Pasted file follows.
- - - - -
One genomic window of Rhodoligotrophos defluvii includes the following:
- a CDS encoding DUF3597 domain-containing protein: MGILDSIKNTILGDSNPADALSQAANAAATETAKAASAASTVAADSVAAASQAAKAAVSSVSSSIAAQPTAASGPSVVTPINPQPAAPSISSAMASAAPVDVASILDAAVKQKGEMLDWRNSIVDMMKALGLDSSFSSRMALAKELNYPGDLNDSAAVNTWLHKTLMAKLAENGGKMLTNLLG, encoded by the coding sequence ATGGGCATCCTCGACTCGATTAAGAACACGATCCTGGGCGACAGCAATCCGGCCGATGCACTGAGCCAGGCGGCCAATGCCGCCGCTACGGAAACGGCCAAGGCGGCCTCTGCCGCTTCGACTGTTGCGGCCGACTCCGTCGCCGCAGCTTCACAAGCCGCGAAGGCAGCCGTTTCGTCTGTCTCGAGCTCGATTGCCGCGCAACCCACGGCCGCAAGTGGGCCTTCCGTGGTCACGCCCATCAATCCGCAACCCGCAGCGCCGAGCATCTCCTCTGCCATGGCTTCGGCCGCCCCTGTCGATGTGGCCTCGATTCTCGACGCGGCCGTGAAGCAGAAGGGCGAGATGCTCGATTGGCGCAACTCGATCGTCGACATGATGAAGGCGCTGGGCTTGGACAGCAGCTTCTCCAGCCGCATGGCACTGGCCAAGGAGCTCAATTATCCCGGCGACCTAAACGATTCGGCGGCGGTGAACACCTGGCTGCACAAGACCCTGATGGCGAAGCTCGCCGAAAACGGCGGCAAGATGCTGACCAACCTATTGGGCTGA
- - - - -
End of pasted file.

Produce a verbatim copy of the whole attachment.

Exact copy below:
One genomic window of Rhodoligotrophos defluvii includes the following:
- a CDS encoding DUF3597 domain-containing protein: MGILDSIKNTILGDSNPADALSQAANAAATETAKAASAASTVAADSVAAASQAAKAAVSSVSSSIAAQPTAASGPSVVTPINPQPAAPSISSAMASAAPVDVASILDAAVKQKGEMLDWRNSIVDMMKALGLDSSFSSRMALAKELNYPGDLNDSAAVNTWLHKTLMAKLAENGGKMLTNLLG, encoded by the coding sequence ATGGGCATCCTCGACTCGATTAAGAACACGATCCTGGGCGACAGCAATCCGGCCGATGCACTGAGCCAGGCGGCCAATGCCGCCGCTACGGAAACGGCCAAGGCGGCCTCTGCCGCTTCGACTGTTGCGGCCGACTCCGTCGCCGCAGCTTCACAAGCCGCGAAGGCAGCCGTTTCGTCTGTCTCGAGCTCGATTGCCGCGCAACCCACGGCCGCAAGTGGGCCTTCCGTGGTCACGCCCATCAATCCGCAACCCGCAGCGCCGAGCATCTCCTCTGCCATGGCTTCGGCCGCCCCTGTCGATGTGGCCTCGATTCTCGACGCGGCCGTGAAGCAGAAGGGCGAGATGCTCGATTGGCGCAACTCGATCGTCGACATGATGAAGGCGCTGGGCTTGGACAGCAGCTTCTCCAGCCGCATGGCACTGGCCAAGGAGCTCAATTATCCCGGCGACCTAAACGATTCGGCGGCGGTGAACACCTGGCTGCACAAGACCCTGATGGCGAAGCTCGCCGAAAACGGCGGCAAGATGCTGACCAACCTATTGGGCTGA